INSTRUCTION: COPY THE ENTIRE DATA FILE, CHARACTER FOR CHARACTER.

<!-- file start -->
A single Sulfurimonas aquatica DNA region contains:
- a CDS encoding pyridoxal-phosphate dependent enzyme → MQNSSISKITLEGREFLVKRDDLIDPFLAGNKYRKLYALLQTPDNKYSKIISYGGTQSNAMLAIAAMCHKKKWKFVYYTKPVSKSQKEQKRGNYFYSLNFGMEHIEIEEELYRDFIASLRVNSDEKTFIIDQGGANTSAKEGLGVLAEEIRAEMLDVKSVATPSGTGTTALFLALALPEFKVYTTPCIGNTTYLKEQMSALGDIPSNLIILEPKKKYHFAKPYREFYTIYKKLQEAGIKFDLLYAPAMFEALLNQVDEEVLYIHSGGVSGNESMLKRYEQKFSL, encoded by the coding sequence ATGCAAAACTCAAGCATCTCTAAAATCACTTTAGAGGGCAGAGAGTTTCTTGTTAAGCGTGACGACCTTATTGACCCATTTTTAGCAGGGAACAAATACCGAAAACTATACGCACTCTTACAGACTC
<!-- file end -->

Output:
A single Sulfurimonas aquatica DNA region contains:
- a CDS encoding pyridoxal-phosphate dependent enzyme → MQNSSISKITLEGREFLVKRDDLIDPFLAGNKYRKLYALLQTPDNKYSKIISYGGTQSNAMLAIAAMCHKKKWKFVYYTKPVSKSQKEQKRGNYFYSLNFGMEHIEIEEELYRDFIASLRVNSDEKTFIIDQGGANTSAKEGLGVLAEEIRAEMLDVKSVATPSGTGTTALFLALALPEFKVYTTPCIGNTTYLKEQMSALGDIPSNLIILEPKKKYHFAKPYREFYTIYKKLQEAGIKFDLLYAPAMFEALLNQVDEEVLYIHSGGVSGNESMLKRYEQKFSL, encoded by the coding sequence ATGCAAAACTCAAGCATCTCTAAAATCACTTTAGAGGGCAGAGAGTTTCTTGTTAAGCGTGACGACCTTATTGACCCATTTTTAGCAGGGAACAAATACCGAAAACTATACGCACTCTTACAGACTC